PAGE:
Shoprite profits up but growth slows
The retailer’s growth hit its lowest in eight years and was largely driven by operations outside of SA.
JOHANNESBURG -Shoprite today reported an eight percent increase in half-year profit but a simultaneous eight-year low in growth.
Africa's biggest grocer says headline earnings per share totalled 341 cents in the six months to end December compared with 315.9 cents a year earlier.
Sales rose 9,7 percent to R51 billion with its sub-Saharan outlets surging by about a third - more than three times the growth rate in the local sector.
But, overall, the retailer reported its slowest first-half profit growth in eight years as its core low-income consumers in South Africa struggle with high debt, job losses and rising fuel costs.
What growth it experienced was largely driven by the robust showing from stores outside the struggling home market.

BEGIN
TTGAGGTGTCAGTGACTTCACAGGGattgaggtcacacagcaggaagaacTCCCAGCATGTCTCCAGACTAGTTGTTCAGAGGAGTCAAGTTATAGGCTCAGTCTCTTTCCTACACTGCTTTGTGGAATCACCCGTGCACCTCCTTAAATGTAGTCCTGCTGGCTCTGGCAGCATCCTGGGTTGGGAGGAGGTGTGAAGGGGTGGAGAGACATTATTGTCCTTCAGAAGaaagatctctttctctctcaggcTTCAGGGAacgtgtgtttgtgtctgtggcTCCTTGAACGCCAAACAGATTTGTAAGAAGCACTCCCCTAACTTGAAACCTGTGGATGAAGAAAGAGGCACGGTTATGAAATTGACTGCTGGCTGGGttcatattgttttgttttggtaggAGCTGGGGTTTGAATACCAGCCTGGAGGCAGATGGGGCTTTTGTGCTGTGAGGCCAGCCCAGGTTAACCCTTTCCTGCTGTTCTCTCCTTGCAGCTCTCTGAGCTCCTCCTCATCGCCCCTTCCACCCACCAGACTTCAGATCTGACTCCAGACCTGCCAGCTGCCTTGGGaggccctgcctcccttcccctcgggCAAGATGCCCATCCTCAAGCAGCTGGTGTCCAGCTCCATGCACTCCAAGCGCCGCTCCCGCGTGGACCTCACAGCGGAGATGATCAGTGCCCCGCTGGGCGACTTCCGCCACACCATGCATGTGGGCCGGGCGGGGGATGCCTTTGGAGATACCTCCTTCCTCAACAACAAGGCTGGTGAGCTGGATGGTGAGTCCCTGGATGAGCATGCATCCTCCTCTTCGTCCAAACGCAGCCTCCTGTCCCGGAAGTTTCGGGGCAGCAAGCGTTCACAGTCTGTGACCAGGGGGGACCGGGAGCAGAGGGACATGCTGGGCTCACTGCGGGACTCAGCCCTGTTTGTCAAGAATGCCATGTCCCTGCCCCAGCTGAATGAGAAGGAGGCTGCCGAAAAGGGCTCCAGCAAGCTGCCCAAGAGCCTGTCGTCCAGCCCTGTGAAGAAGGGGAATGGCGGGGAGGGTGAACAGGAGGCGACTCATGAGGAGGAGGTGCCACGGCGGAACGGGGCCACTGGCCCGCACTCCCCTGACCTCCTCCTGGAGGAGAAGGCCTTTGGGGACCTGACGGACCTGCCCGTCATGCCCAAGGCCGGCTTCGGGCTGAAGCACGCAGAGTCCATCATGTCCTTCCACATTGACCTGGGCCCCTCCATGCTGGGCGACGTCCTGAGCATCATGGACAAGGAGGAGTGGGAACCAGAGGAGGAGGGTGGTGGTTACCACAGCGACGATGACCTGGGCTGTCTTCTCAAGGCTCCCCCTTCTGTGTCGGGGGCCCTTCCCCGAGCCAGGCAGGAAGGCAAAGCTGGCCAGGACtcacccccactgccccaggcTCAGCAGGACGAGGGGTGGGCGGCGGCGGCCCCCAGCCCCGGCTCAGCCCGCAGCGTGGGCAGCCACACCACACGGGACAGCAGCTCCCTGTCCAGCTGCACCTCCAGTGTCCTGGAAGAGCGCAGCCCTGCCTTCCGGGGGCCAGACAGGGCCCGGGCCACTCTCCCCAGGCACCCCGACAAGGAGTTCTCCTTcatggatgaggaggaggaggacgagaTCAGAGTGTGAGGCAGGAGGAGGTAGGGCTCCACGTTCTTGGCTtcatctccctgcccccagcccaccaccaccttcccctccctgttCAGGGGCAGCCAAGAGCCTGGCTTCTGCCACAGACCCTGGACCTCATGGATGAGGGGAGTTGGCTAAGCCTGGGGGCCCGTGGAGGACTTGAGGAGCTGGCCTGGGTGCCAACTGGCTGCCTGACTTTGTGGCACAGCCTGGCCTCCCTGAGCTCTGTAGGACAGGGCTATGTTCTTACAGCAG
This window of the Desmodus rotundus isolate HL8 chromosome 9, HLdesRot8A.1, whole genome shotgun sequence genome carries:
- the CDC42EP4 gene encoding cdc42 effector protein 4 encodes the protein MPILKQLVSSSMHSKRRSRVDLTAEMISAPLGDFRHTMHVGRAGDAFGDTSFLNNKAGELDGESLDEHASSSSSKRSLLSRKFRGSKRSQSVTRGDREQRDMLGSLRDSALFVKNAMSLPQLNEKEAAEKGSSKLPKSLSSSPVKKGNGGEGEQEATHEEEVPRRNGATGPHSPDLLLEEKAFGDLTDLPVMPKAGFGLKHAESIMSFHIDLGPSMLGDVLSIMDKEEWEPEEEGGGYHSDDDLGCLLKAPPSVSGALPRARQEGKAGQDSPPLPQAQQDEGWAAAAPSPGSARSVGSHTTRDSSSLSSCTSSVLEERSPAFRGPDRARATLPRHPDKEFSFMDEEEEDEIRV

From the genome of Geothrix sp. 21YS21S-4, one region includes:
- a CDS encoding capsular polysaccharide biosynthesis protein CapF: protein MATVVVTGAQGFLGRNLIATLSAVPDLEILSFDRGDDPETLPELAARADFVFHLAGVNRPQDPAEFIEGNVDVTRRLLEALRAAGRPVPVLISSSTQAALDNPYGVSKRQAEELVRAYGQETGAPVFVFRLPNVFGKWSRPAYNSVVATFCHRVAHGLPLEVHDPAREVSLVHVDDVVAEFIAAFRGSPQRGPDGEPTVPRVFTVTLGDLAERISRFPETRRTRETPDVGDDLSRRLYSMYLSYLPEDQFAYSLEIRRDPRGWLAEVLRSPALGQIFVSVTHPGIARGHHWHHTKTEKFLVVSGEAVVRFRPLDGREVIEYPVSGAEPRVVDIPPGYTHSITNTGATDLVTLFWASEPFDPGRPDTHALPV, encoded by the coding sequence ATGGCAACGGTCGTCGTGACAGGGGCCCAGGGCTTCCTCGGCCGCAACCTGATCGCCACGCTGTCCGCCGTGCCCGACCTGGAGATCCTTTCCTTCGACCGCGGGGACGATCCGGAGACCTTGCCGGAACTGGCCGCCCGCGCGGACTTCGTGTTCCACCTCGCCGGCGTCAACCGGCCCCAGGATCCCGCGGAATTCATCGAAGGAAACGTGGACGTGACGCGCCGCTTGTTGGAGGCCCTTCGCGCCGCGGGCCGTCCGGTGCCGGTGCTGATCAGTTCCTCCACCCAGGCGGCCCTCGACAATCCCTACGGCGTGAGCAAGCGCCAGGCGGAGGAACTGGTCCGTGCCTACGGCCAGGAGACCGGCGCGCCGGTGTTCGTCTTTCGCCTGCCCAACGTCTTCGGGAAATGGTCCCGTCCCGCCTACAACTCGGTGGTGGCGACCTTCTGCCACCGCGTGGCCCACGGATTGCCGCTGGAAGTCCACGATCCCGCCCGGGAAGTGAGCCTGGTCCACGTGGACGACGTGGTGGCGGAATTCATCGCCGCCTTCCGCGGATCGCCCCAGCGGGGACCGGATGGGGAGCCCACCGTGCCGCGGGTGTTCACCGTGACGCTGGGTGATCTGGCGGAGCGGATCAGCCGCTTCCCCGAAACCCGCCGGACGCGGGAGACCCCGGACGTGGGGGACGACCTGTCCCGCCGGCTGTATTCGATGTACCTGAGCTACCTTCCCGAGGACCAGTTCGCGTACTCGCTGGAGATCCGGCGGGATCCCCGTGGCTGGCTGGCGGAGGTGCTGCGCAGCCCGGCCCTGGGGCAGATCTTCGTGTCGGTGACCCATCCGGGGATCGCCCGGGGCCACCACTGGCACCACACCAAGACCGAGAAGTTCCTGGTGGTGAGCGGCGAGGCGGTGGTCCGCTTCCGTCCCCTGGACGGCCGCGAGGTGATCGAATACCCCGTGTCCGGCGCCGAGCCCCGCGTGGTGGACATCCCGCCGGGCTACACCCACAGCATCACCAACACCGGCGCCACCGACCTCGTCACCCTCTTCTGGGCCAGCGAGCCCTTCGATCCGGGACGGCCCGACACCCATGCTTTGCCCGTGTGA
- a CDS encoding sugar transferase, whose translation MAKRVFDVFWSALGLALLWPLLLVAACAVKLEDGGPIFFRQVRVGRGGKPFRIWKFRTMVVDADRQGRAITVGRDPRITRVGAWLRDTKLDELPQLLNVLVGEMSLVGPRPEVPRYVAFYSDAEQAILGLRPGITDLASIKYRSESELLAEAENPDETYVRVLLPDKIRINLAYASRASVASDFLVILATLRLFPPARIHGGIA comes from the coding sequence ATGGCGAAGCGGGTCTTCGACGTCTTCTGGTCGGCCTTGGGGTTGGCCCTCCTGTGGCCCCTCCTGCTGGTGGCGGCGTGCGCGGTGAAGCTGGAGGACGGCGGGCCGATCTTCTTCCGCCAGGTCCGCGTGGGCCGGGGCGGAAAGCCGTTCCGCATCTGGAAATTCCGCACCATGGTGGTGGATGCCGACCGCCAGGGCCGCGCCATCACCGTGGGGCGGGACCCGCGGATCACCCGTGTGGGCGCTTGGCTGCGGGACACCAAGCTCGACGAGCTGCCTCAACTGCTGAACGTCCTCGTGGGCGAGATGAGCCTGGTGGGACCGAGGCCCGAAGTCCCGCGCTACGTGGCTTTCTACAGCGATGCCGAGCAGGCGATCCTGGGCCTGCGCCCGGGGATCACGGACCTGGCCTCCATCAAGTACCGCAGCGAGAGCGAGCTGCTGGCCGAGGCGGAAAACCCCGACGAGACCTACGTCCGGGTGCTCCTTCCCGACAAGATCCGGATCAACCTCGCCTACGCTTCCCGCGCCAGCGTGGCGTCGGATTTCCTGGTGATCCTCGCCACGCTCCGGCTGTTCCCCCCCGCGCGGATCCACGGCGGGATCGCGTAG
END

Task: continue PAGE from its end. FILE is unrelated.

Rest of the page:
Overstretched consumers are cutting back on spending in South Africa, forcing local retailers to look to the rest of the continent to boost returns.
But expansion has been slow due to lack of shopping malls and other infrastructure.
Speaking to investors and reporters at the results presentation, CEO Whitey Basson said, "It's been a tough six months."
Nearly a quarter of South Africans have no job in an economy where average household debt accounts for 75 percent of disposable income.
"What these numbers are telling you is: the consumer environment is incredibly tough in South Africa," said Reuben Bleeders, an analyst at Gryphon Asset Management.
Two local retailers - Truworths and JD Group - have separately written off a total of more than $100 million in consumer debt in the six months through December.
Listen: Basson spoke to The Money Show's Bruce Whitfield about his views on the struggling economy and its effect on his company.
Basson says while the economy is hurting his company, and that government needs to step up and improve conditions, Shoprite is still achieving growth and increasing its employment.
"If Shoprite can do it," he says, "all of us can do it."